Having a credit card comes with a lot of risks, not least of which is that they can lead to a vicious cycle of debt. Finance experts, thus, recommend that consumers shop around before obtaining a credit card in order to find the right benefits and lowest interest rates.
Incentives such as airmiles and store points can prove to be highly valuable and well worth the time it takes to browse different banks to know about their credit card offerings.
Consumers should also make sure they read the small print that comes with credit cards to understand the fees and penalties associated with the card, as even one late payment can soar.
Stuart Ritchie, a chartered financial practitioner and wealth manager at AES International, said it was also important to consider the interest rate charged by the card provider, and the credit limit.
The limit should be high enough for the card to be useful but not too high to trigger payment problems.
Credit cards, although readily available, are just about the most expensive form of debt especially as they carry high interest rates that will cause the debt to only get larger over time.
“Used sensibly and managed carefully, credit cards give consumers access to spending power that can be extremely valuable. But the ease with which they are offered reflects the value they generate for their issuers, so be careful and never allow yourself to get into a position where you can’t meet your repayment obligations,” Ritchie said.
Average consumer debt in the UAE stands at $95,000 (Dh348,650) per household or $114 billion in total, with excessive use of credit cards and personal loans being the greatest perpetrator of severe debt, according to a recent study by Strategic Analysis, a research firm.
Usman Arif, vice president — UAE at American Express Middle East, said consumers should also consider where and when they will use a credit card — whether it’s on a daily basis or only when abroad or only in emergencies.
Perhaps you pay off your debt each month and are comfortable with no preset spending limits. Or maybe you would benefit from set spending limits to help manage your spending,” he said.
Arif pointed that while having the ability to borrow money when needed gives people flexibility, it also comes with risks. If you borrow more than you can re-pay or don’t make payments on time, you will lose money on late fees, he said.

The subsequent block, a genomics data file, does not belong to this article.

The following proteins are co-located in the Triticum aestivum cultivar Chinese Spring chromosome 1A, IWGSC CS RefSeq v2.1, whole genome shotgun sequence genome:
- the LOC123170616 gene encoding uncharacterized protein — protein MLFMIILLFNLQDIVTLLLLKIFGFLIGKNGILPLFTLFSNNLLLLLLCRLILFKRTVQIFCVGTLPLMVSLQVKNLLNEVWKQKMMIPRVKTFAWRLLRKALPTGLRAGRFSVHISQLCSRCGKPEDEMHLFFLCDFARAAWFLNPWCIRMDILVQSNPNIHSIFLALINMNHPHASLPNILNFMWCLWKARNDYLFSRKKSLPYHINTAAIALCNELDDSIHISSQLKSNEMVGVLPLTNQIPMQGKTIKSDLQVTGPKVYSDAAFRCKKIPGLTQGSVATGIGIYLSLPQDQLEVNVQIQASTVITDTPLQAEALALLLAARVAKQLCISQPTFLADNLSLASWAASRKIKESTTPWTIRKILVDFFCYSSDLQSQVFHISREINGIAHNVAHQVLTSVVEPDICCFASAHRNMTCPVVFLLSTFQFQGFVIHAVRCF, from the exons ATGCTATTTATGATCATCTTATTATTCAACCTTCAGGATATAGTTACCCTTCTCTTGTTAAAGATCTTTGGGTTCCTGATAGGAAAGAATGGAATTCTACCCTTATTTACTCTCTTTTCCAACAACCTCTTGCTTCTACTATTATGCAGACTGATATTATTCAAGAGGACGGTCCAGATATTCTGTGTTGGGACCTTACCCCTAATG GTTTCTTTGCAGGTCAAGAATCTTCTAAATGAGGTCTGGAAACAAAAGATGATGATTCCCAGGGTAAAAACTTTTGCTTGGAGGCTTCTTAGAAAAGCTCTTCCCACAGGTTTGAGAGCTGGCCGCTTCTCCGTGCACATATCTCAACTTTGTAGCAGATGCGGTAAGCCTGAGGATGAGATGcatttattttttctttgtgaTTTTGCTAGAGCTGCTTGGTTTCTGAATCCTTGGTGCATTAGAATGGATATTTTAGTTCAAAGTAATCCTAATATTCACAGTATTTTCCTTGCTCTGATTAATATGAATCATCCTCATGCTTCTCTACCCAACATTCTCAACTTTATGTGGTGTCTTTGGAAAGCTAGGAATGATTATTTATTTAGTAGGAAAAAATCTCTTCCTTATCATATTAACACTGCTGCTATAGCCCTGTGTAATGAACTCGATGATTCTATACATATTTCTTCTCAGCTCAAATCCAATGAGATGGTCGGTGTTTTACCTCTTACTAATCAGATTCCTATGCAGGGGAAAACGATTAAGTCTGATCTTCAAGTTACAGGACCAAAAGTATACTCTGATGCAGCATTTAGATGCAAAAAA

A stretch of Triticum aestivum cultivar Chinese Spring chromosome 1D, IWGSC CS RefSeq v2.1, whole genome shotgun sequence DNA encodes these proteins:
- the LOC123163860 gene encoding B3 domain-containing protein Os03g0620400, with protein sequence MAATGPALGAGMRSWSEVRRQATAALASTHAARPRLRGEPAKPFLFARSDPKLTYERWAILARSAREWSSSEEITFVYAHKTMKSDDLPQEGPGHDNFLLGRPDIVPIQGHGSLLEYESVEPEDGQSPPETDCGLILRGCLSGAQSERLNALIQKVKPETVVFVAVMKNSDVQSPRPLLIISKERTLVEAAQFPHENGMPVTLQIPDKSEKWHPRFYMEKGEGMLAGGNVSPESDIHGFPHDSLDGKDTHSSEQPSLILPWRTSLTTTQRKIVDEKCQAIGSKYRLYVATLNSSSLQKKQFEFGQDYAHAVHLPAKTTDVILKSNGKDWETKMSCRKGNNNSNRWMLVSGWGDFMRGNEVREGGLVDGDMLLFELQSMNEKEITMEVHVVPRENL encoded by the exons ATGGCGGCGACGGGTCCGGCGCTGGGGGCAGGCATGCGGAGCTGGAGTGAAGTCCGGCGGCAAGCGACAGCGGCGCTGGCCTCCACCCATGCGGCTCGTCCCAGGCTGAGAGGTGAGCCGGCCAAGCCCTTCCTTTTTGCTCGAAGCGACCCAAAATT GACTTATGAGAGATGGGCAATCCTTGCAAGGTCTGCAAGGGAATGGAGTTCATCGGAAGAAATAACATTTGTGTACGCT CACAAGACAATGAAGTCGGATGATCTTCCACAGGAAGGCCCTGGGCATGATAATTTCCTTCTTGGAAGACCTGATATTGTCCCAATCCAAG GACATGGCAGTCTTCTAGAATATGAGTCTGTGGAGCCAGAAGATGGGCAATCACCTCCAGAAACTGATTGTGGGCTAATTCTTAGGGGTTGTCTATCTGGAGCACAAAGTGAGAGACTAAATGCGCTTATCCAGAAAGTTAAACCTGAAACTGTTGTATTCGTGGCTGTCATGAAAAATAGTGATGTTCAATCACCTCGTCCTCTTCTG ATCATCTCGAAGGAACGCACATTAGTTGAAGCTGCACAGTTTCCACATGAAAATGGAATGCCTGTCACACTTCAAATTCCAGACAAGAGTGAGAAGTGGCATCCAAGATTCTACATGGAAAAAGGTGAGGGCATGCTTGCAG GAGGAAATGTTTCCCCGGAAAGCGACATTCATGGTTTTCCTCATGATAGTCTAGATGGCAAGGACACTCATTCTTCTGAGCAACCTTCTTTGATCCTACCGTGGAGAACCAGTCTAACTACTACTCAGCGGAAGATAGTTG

Similarly, Tim Searle, chairman of Globaleye, a wealth management firm, said individuals should consider whether they need to have a credit card in the first place before getting one.
Secure debt methods
“If you need to raise money, then it’s much cheaper to do it through secure debt methods, i.e. taking a loan against an asset, but because credit cards are unsecured, that means the interest rate is much higher.
If you do need to get a credit card, shop around — try to find the one with the lowest APR (annual percentage rate), or maybe if it doesn’t have the lowest APR, it has a benefits package that is attractive to you,” he said.
Searle said that most credit card providers today secure themselves with a blank cheque, which is presented to users who are unable to pay back their cards. This can then lead to a civil case and possibly custodial sentence.
“Credit cards should be — and this is what they’re designed for — short-term financing. You don’t use them for the long-term because the amount of interest you’re going to pay over the long term will get you to situation where you’re just paying off interest every month and you’ll never be able to do it. Having multiple cards is just increasing your debts,” he said.
For those who do find themselves in debt, however, finance advisers said the best way to handle it was to follow a plan and ensure they are not taking additional loans to pay for current ones.
What to consider when getting a credit card
1. Credit card limit: It should be high enough for the card to be useful but too high that it can trigger payment problems or excessive spending.
2. Interest rate: Shop around until you find the lowest rate available by card providers.
3. Small print: More often than not, the small print is tossed away, but it can have critical information on fees and penalties associated with late payments.
4. Benefits package: Many cards come with benefits like airmiles and store credit. Shop around for the package that best suits your needs.
5. Where and when you will use the card: If you’re using a card only when abroad, find a card that doesn’t charge high interest rate on international transactions. Every card has different characteristics related to usage.
6. Whether you need a card in the first place: Often times, it’s easier to raise money through secure debt methods like taking a loan against an asset
By Sarah Diaa
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